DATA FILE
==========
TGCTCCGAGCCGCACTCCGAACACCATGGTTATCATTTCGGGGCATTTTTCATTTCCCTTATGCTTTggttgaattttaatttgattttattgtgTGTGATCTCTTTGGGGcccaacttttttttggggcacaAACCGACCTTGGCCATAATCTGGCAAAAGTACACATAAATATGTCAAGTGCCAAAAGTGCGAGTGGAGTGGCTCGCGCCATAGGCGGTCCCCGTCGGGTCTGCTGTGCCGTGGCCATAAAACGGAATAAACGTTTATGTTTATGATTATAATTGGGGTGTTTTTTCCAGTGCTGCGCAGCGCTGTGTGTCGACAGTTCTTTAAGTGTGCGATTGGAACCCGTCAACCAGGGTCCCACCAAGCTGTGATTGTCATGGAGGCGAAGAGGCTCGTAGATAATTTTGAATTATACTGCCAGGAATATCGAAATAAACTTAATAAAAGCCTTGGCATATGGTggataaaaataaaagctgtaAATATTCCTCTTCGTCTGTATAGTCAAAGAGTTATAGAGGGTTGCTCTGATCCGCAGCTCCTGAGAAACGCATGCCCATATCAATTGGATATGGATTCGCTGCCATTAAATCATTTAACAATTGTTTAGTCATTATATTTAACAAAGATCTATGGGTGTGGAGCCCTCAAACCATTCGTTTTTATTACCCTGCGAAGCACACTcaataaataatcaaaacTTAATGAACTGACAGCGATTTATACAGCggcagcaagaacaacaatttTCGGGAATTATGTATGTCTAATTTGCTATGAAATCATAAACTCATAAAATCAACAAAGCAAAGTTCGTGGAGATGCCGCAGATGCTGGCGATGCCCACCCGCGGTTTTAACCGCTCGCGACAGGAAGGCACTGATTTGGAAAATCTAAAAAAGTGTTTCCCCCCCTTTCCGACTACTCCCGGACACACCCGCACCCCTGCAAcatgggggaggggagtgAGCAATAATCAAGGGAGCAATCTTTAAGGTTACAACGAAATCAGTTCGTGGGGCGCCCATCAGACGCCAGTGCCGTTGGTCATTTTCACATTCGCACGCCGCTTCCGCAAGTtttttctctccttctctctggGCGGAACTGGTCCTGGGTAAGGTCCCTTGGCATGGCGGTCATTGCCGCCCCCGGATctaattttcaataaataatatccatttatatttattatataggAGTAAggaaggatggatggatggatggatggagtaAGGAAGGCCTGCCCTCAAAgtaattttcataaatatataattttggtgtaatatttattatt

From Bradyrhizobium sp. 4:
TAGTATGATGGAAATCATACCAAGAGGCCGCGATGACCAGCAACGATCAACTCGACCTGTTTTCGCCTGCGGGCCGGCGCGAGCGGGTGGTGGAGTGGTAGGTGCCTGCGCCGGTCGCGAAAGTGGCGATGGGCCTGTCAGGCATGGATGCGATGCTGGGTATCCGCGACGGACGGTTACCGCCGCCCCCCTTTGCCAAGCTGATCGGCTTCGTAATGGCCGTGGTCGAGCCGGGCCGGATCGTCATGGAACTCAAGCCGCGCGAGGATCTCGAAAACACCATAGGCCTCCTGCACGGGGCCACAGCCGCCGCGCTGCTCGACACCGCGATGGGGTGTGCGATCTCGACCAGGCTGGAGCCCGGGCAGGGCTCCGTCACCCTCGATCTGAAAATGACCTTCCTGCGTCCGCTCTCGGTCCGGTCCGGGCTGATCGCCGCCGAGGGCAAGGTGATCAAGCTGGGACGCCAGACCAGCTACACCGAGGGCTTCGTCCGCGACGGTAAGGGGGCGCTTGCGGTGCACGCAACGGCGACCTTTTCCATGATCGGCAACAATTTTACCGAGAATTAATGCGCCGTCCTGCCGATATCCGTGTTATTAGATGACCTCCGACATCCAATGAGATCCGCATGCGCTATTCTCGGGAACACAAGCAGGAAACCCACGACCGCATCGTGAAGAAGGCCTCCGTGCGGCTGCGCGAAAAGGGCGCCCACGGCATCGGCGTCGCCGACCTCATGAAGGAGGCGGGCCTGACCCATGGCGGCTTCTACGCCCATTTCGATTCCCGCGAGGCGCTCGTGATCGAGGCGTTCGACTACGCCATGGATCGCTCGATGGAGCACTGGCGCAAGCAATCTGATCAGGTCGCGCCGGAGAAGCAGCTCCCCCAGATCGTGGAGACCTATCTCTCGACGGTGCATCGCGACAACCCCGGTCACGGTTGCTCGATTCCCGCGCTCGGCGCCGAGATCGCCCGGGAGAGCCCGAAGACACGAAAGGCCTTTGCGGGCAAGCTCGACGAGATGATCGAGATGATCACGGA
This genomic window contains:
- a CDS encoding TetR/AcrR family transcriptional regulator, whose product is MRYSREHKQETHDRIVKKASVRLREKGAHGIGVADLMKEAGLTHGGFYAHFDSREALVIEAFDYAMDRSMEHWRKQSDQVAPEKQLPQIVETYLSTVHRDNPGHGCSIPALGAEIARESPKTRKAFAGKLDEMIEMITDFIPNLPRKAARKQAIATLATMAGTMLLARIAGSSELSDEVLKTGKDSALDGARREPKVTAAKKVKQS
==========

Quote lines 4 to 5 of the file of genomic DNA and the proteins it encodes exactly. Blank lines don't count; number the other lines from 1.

This genomic window contains:
- a CDS encoding TetR/AcrR family transcriptional regulator, whose product is MRYSREHKQETHDRIVKKASVRLREKGAHGIGVADLMKEAGLTHGGFYAHFDSREALVIEAFDYAMDRSMEHWRKQSDQVAPEKQLPQIVETYLSTVHRDNPGHGCSIPALGAEIARESPKTRKAFAGKLDEMIEMITDFIPNLPRKAARKQAIATLATMAGTMLLARIAGSSELSDEVLKTGKDSALDGARREPKVTAAKKVKQS